Today, editor Erin Brown is joining us at Write Now Editing. Erin runs The Write Editor – her editing and proofreading business – and Frontline Editing Institute, where she offers training manuals for aspiring copy editors and writers.
Why did you want to be a freelance writer/editor? Several life experiences steered me toward the editing profession. I homeschooled my seven children for a total of twenty-six years, which allowed me to hone my reading, writing, and grammar skills. About six years before my last child graduated, a friend who writes curriculum for MacMillan Publishing asked if I would do research for the elementary reading program she was writing. One thing led to another and she introduced me to the idea of editing. I looked into it then signed up for and completed an editing program of several courses. After successfully completing the program, I designed my website and began marketing my business. I’ve been professionally editing and proofreading ever since.
What’s your specialty/focus? Why/how did you pick this? My specialty is general nonfiction. It chose me, actually. Two of my first steady clients/publishers published mainly nonfiction titles, so I cut my editing teeth on nonfiction, which includes many elements not found in fiction (footnotes, graphics, appendices, notes, and the like).
What’s your favorite part of this kind of work? I’ve always enjoyed learning new things, but I have a tendency to read for pleasure in only one or two genres. Editing nonfiction and fiction forces me out of my niche and into a wide variety of topics. I enjoy working with writers, especially new authors, because I tap into my inner teacher and mentor. Serious writers are like sponges, soaking up and applying principles I share with them. I have a handful of clients whom I’ve come to consider special friends.
What’s been the biggest challenge you’ve had to overcome during your career? I love my job—actually it’s not so much a job as a passion. I feel very blessed that I earn a living by doing what I love. The biggest challenge is saying no to a project. In my almost sixteen-year career, I’ve turned down three projects (and I can remember each one!).
The last project I turned down was a manuscript by a Big Name Hollywood movie actor. I hadn’t had a vacation in over a decade, and I was one day away from leaving for Chicago to visit family when I received the request to work on the manuscript. I had promised myself and my family that I would not bring any work with me. When they learned who I had turned down, they were incredulous and realized how much I needed the break. Whenever I see the book advertised, I think, “That could’ve been my project.” But I did need to disconnect from work for a time, so I have no regrets in turning down the project.
What’s surprised you the most during your career? How much I love editing, how long I’ve been doing it, and that I see myself doing this for many more years.
If you could give a new freelance writer/editor one piece of advice, what would it be? Never stop learning about the craft and the industry. Continuing education is part of the job. Read from a variety of genres. If certain authors touch something deep within you, study their techniques, word choices, etc., so you can increase and hone your skills. Be mindful of trends in the industry.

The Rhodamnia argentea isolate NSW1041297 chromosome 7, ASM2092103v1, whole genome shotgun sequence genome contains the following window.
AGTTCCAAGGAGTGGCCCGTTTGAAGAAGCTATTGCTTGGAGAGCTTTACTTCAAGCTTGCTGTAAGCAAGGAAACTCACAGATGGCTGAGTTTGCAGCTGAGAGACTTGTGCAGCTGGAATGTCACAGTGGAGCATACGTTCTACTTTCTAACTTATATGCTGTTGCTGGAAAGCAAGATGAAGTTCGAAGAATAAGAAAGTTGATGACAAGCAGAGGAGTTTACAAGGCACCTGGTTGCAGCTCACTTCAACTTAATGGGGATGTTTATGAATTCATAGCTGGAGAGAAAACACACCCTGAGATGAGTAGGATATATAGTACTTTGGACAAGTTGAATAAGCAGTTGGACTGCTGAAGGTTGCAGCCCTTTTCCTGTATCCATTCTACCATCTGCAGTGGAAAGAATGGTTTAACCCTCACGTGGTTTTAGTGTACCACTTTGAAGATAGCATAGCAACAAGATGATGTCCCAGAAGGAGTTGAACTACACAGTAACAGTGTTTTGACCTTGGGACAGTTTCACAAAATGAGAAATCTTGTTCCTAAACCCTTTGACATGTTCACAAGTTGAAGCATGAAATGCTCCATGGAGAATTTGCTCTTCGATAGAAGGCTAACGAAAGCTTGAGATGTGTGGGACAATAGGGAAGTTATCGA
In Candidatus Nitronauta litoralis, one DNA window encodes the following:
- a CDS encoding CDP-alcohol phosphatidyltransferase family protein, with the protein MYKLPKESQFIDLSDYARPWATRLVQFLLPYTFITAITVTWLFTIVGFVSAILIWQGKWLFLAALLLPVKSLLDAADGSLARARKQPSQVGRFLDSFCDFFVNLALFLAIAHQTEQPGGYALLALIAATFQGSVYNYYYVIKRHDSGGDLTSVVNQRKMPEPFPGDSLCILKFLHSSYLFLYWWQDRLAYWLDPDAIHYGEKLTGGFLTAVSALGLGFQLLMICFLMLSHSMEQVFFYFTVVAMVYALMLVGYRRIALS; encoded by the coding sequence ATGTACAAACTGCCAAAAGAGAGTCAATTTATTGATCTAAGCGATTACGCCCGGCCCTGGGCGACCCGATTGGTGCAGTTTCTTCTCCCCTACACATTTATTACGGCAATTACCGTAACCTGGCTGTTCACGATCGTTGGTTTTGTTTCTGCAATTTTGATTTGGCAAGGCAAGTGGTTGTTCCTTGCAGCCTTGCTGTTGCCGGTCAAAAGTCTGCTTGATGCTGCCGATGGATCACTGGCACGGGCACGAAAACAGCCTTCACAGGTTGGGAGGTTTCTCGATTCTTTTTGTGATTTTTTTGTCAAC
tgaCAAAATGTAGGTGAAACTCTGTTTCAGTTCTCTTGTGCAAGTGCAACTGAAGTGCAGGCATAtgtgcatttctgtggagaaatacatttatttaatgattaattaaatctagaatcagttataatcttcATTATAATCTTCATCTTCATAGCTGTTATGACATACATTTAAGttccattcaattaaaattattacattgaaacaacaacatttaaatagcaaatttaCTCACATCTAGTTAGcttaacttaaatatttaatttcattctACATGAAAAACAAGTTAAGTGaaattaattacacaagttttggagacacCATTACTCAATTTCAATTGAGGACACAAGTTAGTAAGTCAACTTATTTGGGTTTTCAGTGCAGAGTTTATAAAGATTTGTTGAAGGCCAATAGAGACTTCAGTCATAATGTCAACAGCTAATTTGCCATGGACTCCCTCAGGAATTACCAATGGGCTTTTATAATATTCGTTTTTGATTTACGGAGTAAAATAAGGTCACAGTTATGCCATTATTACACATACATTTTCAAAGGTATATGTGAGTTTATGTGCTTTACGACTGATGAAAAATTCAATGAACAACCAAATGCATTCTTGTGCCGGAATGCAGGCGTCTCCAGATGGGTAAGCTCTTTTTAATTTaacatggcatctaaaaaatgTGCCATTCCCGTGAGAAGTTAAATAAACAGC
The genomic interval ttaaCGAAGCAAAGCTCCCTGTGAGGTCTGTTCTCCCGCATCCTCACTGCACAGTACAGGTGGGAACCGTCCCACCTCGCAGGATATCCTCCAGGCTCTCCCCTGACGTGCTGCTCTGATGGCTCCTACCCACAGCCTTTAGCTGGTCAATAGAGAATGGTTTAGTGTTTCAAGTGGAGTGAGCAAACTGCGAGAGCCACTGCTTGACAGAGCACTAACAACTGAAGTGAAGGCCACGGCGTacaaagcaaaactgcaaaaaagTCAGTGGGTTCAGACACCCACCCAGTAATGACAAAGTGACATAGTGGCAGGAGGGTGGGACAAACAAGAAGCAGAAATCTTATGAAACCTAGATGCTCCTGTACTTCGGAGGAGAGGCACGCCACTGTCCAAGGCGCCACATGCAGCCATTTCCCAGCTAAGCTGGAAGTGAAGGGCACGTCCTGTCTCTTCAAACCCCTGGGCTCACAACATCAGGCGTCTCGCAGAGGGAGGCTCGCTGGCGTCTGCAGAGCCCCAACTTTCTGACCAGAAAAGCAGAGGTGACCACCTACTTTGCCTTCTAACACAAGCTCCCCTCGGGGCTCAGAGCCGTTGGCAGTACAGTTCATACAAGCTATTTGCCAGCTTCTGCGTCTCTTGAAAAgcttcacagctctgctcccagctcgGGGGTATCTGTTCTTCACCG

If you could do one thing differently in your career, what would it be? I would’ve started earlier than I did.
What’s your favorite kind of work? Why? Generally, nonfiction, but more specifically I enjoy working on memoirs. Authors of memoirs are brave in opening themselves, usually a painful part of their pasts, to strangers. They willingly make themselves vulnerable to help others through their trials. I have been touched by not only their heartbreaks but also their victories over their challenges.
What does your work space/office look like? My antique desk (there’s a whole story behind my desk and how I came to possess it!) is situated in front of a large picture window, allowing me to keep my eye out for the deer herd that follows their ancient path that runs through my property. Along the wall to my left I have a credenza on which my printer, second computer, and paper “station” sit, and two filing cabinets fill up the remaining wall space. Against the back wall stands my bookshelf and a couple of wall shelves. It’s a compact setting, but I have sufficient space to comfortably work for hours.
What is your go-to snack when working? Red seedless grapes! They are cold, sweet, and juicy. After eating a handful I feel physically refreshed and satisfied.
Excluding the CMOS (that’s a given) what one editing resource would you recommend? Why? I’d have to choose Merriam-Webster’s Collegiate Dictionary, 11th Edition because the publishers I work for require that dictionary for spelling and word division. I also use it when editing for individual clients.
If you could only recommend one writing resource, what would it be? Why? That’s a tough question! I guess I’d recommend finding a successful and seasoned author to be your mentor. Listen to him or her, ask questions, follow his or her advice, and do everything you’re told to do.
Thank you so much for appearing on my blog! Have a blessed day!
Do you have any questions or comments for Erin? Please let us know!